Despite recent static of dilution missteps and developmental distractions of small-market products, RedHill’s path will ultimately rely on the development of two gastrointestinal drugs.
RHB-104 will seek statistical significance over placebo in achieving remission for patients with Crohn’s disease in phase 3 trials.
Meet the gastrointestinal pioneer who developed RHB-104 and serves on RedHill’s advisory board, Professor Thomas Borody.
An assessment of RedHill Biopharma’s (NASDAQ:RDHL) share price movement from inception, alone, would raise big red flags for investors. But what exactly has caused the bumpy road and, more specifically, recent downward movement?
- -27% on an offering in November 2017.
- -10% on underwhelming Bekinda mid-stage IBS-D study in October 2017.
- -12% on an offering in December 2016.
- Poor revenue growth from their marketed products.
- Slow progression through clinical trials.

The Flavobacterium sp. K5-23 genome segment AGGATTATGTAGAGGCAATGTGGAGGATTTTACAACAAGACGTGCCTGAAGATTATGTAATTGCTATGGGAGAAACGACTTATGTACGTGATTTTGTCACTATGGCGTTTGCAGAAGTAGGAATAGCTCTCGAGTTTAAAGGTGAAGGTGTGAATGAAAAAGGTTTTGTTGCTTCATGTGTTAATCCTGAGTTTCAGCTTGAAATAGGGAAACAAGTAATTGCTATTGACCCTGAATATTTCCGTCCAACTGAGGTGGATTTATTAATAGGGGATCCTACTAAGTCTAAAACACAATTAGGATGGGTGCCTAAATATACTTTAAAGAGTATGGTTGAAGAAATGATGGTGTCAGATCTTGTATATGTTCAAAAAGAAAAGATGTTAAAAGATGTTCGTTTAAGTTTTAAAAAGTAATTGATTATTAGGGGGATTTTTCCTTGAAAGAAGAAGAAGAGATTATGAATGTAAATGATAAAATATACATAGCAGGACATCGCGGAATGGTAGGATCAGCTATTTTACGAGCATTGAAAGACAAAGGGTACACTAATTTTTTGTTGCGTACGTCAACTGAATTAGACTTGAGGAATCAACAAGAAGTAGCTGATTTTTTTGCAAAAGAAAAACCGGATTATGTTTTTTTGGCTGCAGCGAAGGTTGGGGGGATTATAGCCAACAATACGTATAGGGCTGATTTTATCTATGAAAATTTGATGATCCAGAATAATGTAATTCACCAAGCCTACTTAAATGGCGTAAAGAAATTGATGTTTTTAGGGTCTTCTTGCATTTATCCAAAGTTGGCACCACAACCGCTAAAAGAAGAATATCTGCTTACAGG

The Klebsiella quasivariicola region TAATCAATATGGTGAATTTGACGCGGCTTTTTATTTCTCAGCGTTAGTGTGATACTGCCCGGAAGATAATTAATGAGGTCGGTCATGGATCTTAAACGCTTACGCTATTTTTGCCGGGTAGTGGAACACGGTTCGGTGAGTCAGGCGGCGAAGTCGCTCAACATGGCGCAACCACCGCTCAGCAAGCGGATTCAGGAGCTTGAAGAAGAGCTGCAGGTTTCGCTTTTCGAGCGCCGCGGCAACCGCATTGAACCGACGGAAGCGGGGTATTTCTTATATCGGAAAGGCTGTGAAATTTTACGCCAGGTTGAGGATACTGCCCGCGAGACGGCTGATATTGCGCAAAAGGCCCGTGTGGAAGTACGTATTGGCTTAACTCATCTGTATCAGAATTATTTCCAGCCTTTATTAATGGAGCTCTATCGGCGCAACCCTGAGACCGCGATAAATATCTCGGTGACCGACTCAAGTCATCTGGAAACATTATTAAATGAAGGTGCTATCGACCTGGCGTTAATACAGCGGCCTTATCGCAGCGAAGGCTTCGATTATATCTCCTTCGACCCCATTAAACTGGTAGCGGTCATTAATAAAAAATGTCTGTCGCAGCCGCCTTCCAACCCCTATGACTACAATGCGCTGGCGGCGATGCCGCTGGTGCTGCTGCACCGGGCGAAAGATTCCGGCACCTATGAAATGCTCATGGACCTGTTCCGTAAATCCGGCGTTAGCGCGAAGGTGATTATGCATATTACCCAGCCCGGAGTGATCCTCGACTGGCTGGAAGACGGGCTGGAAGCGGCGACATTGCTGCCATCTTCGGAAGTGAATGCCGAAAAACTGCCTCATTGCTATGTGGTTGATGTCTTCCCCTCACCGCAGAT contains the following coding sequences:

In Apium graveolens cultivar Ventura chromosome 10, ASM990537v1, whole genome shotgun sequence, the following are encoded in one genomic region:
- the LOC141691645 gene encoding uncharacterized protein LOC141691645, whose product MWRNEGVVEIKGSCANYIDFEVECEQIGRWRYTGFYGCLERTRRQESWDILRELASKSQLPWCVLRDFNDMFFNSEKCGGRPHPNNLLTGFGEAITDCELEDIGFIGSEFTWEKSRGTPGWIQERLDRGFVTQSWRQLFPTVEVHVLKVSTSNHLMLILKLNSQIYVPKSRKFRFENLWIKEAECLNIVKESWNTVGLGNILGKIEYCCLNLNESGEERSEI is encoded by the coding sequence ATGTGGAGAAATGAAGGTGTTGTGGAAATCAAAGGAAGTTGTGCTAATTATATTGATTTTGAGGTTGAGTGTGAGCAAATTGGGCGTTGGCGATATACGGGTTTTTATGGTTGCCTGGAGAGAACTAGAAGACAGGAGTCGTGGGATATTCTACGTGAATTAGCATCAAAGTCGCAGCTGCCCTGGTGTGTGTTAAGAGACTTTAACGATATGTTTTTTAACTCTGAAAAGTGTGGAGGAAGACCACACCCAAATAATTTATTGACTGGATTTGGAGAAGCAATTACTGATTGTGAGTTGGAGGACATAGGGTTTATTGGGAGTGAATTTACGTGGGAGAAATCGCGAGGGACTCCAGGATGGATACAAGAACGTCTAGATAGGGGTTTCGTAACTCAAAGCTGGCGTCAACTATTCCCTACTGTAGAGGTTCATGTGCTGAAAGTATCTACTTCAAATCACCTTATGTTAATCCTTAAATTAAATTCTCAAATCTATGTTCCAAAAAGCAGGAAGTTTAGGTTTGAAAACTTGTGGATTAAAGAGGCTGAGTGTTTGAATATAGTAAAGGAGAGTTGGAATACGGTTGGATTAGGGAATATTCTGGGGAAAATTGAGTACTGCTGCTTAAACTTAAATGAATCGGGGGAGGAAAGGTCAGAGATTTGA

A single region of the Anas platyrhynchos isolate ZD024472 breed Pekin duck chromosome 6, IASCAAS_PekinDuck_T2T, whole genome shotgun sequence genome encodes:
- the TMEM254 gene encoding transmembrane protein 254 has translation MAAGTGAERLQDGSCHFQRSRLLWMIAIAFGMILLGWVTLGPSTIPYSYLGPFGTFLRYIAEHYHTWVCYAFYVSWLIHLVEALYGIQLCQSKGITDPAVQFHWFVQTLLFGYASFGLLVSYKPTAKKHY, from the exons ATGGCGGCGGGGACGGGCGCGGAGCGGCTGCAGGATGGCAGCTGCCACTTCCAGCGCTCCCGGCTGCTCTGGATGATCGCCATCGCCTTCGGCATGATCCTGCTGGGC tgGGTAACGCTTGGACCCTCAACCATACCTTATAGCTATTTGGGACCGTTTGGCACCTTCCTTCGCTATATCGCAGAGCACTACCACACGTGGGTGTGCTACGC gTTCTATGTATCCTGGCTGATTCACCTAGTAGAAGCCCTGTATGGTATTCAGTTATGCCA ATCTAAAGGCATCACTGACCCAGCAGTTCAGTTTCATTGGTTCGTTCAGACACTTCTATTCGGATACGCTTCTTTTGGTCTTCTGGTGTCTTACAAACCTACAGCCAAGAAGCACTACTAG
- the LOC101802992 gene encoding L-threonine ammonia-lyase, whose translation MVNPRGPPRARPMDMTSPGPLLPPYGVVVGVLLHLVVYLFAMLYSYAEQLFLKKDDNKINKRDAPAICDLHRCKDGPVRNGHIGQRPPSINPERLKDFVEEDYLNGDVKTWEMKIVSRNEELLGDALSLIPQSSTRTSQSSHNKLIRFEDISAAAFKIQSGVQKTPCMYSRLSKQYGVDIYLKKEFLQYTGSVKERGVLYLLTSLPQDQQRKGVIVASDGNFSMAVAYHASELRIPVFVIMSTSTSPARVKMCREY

All of the noise and static from the small things is distracting us from the drugs with actual potential to turn heads. I will address two drugs, in a two-part series, piloted towards two indications and highlight how RedHill is poised to get over the hill.
Crohn’s Disease: The Past
Crohn’s disease is widely accepted to be a multifactoral, primarily autoimmune disease. However, this is mere speculation. Along with ulcerative colitis (UC), Crohn’s is considered an “idiopathic” irritable bowel syndrome. Idiopathic, meaning, there is no known cause.
Because there is no known cause, treatment is limited to supportive therapy. Supportive therapy may include antidiarrheals, corticosteroids, TNF inhibitors, and aminosalicylates (to name a few) with the goal of decreasing symptoms, limiting inflammation, and preventing flare-ups. However, these supportive therapies are associated with many side effects.